Libraries Read Positive Signs in Postponement of Children’s Book Lead Testing

“By Maren Wright
Capital News Service

The Consumer Product Safety Commission announced Friday that it will postpone lead testing requirements that would have put libraries at risk of liability lawsuits for loaning children’s books.

“”We are really happy to hear that,”” said Cathy Ashby, director of the Ruth Enlow Library of Garrett County.

Congress tightened limits on lead levels in children’s toys as part of the Consumer Project Safety Improvement Act, following a lead paint scare from imported children’s toys. The new requirements were set to take effect Feb. 10 and carried the weight of civil or criminal penalties for distributors of children’s products, including books.

This decision, once entered in the Federal Register, will give Maryland public libraries one year to decide how to bring their collections of more than 5 million children’s books into compliance.

“”We were really stymied as to how to proceed,”” Ashby said, stating she had considered having to remove all the children’s books from the library or tell children under the age of 12 that they could not enter.

While pleased, advocates of libraries would like to see more than a postponement of a troubling requirement.

“”I’m gratified that we’ve had some action, but it still doesn’t solve the problem, said Emily Sheketoff, executive director of the American Library Association’s Washington office. “”This gives us a year to make the commission understand that books are safe and we’re not the problem.””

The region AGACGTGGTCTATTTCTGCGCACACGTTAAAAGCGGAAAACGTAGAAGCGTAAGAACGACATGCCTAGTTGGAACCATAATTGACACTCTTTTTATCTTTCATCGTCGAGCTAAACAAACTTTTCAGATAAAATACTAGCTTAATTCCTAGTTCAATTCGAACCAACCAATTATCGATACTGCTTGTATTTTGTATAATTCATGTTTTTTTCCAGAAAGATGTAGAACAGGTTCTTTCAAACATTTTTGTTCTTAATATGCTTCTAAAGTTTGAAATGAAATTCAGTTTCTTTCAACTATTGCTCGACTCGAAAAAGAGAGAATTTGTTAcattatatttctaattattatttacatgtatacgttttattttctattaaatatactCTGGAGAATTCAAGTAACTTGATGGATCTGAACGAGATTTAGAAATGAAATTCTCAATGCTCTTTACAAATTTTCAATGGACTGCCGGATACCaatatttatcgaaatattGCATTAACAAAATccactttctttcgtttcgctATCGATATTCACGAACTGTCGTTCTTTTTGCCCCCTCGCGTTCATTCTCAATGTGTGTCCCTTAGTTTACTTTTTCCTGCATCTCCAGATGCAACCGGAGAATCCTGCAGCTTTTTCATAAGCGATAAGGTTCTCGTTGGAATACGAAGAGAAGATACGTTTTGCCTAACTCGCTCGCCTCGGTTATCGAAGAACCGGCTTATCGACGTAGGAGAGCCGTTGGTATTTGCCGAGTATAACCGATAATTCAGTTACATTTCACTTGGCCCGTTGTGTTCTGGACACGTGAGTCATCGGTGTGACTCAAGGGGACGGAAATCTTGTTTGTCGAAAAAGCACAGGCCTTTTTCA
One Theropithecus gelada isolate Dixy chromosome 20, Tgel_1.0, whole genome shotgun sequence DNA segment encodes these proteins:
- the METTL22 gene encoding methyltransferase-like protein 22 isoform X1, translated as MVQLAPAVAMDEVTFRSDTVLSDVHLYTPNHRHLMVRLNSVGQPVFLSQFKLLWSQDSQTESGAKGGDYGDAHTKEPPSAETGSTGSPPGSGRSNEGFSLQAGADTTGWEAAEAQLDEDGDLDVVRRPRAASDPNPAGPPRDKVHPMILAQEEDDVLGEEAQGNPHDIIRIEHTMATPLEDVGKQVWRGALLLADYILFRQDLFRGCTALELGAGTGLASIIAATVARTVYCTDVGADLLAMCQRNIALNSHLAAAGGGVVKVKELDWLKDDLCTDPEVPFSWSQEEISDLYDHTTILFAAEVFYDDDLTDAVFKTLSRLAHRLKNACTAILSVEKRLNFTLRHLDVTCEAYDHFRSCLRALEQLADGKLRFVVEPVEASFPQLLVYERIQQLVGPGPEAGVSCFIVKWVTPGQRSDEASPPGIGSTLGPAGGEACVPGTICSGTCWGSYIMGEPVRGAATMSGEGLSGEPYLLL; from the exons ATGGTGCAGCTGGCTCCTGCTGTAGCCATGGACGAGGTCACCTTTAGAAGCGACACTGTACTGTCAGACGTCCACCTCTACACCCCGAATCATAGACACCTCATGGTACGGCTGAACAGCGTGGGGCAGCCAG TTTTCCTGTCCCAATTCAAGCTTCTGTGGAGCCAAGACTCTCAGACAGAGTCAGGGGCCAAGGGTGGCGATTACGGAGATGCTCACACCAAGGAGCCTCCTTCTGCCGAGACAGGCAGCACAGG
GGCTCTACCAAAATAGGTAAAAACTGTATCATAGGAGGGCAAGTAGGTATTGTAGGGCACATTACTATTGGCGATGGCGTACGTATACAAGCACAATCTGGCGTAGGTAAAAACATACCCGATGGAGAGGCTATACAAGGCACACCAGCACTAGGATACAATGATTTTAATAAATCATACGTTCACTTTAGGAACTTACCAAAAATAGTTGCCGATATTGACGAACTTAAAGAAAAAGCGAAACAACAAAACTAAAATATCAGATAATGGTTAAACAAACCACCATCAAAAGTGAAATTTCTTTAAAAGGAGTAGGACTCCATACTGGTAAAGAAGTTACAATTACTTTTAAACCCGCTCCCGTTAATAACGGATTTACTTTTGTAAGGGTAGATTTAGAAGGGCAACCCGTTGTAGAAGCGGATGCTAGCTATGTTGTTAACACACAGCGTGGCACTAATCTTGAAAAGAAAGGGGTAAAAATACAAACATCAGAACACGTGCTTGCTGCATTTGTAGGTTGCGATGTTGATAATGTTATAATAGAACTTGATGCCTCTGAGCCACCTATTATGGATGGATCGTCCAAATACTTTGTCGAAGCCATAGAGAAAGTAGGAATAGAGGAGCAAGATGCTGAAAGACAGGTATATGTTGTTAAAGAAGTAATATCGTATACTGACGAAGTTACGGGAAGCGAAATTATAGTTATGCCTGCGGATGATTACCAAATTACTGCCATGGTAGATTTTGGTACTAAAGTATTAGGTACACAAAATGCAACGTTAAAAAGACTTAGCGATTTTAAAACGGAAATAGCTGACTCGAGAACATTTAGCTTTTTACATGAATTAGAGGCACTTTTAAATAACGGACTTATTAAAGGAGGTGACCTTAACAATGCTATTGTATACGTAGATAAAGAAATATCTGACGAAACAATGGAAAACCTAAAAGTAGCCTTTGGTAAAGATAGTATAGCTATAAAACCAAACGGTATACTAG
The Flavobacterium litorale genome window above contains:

Scott Wolfson, spokesman for the Consumer Product Safety Commission, said that the commission is still attempting to resolve concerns.

“”We’ll work on a set of exemptions for lead-free materials, and of printing ink included in that set, which would resolve the concerns for libraries,”” Wolfson said.

“”I can see both sides,”” said Urbana Regional Library visitor Jennifer Sheriff. “”I think there must be a compromise.

This hiatus gives the commission breathing room for finding the compromise and discerning the best mechanism for implementing what lawmakers intended.

Library patrons, especially the under-12 set, can breathe a sigh of relief and pick up another good book.”